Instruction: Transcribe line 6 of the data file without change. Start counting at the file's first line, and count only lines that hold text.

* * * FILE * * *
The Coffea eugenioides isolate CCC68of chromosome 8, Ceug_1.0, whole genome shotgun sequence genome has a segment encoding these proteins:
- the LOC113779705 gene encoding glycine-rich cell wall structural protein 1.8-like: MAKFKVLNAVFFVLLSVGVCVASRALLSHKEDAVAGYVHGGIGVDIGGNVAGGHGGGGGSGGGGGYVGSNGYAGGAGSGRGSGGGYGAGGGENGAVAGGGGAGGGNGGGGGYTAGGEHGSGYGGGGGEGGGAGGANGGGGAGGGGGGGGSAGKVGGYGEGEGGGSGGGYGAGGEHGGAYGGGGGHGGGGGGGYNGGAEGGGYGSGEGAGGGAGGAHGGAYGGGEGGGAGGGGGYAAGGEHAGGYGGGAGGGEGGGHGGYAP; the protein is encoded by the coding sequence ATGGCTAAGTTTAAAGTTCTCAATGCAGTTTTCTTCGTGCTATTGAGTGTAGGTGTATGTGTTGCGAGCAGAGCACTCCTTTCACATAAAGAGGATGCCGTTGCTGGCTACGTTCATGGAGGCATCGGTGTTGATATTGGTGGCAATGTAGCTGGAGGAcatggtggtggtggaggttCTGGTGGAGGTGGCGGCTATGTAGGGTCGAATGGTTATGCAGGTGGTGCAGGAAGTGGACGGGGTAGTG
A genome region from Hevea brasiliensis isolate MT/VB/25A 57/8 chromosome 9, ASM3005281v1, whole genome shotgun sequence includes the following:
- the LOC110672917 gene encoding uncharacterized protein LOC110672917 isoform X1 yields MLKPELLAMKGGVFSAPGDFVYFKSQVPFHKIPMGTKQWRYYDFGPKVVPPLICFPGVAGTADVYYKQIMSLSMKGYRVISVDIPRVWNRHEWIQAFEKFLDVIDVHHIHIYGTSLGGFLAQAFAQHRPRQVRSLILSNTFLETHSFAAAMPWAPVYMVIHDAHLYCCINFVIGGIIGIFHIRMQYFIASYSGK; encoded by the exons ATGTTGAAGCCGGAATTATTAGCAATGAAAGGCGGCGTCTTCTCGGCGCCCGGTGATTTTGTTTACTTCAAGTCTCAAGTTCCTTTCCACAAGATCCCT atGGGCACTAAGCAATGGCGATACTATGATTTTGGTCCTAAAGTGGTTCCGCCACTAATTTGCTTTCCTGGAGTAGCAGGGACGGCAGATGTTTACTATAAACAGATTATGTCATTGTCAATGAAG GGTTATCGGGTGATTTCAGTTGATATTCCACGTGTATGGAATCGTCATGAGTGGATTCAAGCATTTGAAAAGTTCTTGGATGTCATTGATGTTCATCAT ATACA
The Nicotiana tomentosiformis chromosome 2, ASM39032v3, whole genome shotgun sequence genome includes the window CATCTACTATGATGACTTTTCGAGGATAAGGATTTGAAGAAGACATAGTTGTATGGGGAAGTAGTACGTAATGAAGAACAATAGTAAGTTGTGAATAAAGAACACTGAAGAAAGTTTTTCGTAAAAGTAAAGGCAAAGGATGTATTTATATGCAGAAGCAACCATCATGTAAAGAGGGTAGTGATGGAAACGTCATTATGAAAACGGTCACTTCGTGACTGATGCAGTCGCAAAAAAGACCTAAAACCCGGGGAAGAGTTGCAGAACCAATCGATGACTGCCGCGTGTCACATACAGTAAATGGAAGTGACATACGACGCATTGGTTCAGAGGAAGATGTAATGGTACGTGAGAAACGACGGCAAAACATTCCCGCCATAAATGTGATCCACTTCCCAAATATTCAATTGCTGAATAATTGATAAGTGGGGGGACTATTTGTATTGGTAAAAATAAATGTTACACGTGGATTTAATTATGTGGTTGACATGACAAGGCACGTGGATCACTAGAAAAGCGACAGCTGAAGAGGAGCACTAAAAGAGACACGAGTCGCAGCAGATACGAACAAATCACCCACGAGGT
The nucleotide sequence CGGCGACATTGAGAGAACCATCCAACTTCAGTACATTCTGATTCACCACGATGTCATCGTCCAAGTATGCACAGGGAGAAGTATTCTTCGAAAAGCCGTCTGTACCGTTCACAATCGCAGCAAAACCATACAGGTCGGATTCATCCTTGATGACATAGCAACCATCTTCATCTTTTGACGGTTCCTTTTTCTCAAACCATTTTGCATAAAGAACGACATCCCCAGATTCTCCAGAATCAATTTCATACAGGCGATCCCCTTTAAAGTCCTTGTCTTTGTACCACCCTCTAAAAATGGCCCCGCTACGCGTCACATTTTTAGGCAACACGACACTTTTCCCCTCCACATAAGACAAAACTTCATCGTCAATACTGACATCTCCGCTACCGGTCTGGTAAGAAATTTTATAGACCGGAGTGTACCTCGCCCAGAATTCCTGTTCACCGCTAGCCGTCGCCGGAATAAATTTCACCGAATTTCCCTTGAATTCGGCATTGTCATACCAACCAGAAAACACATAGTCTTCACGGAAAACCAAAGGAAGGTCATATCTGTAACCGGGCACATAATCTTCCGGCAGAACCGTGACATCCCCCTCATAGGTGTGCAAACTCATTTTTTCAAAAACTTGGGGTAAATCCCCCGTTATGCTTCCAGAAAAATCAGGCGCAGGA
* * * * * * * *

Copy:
The nucleotide sequence CGGCGACATTGAGAGAACCATCCAACTTCAGTACATTCTGATTCACCACGATGTCATCGTCCAAGTATGCACAGGGAGAAGTATTCTTCGAAAAGCCGTCTGTACCGTTCACAATCGCAGCAAAACCATACAGGTCGGATTCATCCTTGATGACATAGCAACCATCTTCATCTTTTGACGGTTCCTTTTTCTCAAACCATTTTGCATAAAGAACGACATCCCCAGATTCTCCAGAATCAATTTCATACAGGCGATCCCCTTTAAAGTCCTTGTCTTTGTACCACCCTCTAAAAATGGCCCCGCTACGCGTCACATTTTTAGGCAACACGACACTTTTCCCCTCCACATAAGACAAAACTTCATCGTCAATACTGACATCTCCGCTACCGGTCTGGTAAGAAATTTTATAGACCGGAGTGTACCTCGCCCAGAATTCCTGTTCACCGCTAGCCGTCGCCGGAATAAATTTCACCGAATTTCCCTTGAATTCGGCATTGTCATACCAACCAGAAAACACATAGTCTTCACGGAAAACCAAAGGAAGGTCATATCTGTAACCGGGCACATAATCTTCCGGCAGAACCGTGACATCCCCCTCATAGGTGTGCAAACTCATTTTTTCAAAAACTTGGGGTAAATCCCCCGTTATGCTTCCAGAAAAATCAGGCGCAGGA